3 – What is one major issue the current Congress has handled poorly and what would you have done differently? (100 words max)

The one major issue through all of this is that the Democratic Party backed a candidate that was viewed by middle-class America and the Electoral College as a “tainted” candidate/commodity and they lost. In the immortal words of that late great 21st Century Philosopher (Mark Haines of CNBC), “It is what it is, Because it is.” Get over it and move on! The citizenry of the U.S. need you to “end this strike” and get back to the work of governance or quit, go home and suck your thumb there, not in the halls of congress.

4 – What experience (work, political or other) has prepared you to hold this office? (100 words max)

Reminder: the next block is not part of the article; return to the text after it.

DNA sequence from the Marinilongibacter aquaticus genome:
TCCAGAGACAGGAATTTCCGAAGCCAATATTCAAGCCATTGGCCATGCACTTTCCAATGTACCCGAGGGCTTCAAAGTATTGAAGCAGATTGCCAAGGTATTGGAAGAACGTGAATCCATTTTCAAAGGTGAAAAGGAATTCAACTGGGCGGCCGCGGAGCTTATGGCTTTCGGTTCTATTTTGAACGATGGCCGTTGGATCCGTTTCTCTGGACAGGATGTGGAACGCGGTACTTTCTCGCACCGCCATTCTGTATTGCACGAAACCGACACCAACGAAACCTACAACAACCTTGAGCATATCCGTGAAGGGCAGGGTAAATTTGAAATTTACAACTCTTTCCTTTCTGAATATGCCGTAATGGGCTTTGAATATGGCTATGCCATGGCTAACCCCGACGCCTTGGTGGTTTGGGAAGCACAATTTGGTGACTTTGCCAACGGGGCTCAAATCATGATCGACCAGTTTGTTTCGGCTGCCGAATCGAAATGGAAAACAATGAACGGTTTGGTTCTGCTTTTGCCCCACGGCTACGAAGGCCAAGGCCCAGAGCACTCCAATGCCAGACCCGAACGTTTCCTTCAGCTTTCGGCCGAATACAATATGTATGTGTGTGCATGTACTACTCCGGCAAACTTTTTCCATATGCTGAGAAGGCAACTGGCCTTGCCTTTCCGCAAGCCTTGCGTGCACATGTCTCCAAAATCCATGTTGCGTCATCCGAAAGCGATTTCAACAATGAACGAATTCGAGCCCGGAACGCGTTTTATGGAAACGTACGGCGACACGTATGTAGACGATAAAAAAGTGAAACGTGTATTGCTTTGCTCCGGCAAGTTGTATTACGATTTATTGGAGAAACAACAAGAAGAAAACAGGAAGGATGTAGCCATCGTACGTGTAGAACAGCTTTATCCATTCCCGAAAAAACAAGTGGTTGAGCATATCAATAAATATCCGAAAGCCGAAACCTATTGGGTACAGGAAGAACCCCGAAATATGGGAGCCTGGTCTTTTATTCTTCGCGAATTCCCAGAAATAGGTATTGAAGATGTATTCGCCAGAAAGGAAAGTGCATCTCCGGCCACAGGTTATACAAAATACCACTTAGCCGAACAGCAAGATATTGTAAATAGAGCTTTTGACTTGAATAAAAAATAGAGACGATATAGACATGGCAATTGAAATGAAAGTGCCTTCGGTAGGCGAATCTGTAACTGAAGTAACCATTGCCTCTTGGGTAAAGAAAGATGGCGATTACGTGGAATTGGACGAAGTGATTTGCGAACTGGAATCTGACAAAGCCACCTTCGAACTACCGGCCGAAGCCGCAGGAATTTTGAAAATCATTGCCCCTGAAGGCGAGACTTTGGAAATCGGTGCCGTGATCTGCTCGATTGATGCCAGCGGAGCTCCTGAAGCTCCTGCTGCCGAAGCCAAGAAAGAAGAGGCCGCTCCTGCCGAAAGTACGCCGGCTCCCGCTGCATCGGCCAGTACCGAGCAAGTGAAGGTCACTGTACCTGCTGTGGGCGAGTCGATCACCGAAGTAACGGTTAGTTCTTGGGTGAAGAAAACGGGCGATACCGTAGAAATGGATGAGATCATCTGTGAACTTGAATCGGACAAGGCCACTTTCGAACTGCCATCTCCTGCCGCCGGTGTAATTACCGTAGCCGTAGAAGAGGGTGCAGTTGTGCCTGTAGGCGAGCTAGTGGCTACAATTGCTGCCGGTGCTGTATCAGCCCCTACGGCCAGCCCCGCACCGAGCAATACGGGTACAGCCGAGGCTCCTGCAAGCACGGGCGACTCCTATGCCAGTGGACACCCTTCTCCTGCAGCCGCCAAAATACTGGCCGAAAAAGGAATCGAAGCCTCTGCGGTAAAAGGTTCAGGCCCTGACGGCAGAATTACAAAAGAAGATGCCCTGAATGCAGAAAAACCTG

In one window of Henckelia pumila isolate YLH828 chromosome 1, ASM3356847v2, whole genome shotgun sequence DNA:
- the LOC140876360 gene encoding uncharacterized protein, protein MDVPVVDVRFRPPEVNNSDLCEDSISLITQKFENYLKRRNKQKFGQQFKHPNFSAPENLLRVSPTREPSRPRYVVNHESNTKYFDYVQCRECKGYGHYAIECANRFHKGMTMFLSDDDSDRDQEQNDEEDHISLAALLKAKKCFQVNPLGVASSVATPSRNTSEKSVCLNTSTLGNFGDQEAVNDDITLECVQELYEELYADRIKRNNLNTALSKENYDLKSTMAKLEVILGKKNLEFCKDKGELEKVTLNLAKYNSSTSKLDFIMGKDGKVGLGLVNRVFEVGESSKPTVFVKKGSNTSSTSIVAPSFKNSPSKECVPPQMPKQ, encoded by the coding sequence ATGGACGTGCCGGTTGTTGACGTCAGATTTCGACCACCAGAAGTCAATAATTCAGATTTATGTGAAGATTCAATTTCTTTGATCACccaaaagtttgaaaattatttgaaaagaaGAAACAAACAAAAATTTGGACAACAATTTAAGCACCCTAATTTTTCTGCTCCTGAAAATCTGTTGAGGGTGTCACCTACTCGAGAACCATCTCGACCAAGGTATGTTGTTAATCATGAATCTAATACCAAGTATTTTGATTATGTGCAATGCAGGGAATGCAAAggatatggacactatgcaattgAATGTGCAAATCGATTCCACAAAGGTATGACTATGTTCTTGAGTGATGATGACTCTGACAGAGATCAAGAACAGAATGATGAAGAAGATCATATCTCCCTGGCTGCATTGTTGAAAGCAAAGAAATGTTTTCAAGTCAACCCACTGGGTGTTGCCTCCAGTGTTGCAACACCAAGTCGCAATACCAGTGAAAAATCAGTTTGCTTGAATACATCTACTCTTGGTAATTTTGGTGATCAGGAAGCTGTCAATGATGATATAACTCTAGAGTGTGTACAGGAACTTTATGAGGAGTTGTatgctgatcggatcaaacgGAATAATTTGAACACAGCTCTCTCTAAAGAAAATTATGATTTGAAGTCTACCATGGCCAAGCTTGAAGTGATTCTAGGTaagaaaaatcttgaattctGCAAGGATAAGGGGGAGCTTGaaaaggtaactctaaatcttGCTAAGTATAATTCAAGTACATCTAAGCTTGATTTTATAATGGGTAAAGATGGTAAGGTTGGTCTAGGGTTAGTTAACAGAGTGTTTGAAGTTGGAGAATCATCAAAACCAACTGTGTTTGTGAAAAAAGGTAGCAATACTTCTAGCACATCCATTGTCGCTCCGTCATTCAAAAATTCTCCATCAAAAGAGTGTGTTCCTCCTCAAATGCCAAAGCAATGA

Rest assured, I have never gone on strike, so I do not have any experience there. However, during my career in Hospital Administration, I can assure you that dealings between physicians and nurses truly tested my political abilities, AND I never went on strike! In my career, I have had dealings at the National and International levels (usually related to health care policies and support), I have never been sued, I have never caused anyone harm, and I have never been in jail. One thing I will do is to “show up for work” and “work for you.”

 

 

Democrat

 

John Sarbanes (incumbent)

Where you live: Towson

Date of birth: May 22, 1962

Current occupation and employer (may also list up to two other jobs you’ve held); if retired, list your last job and employer: Member of Congress; previously an attorney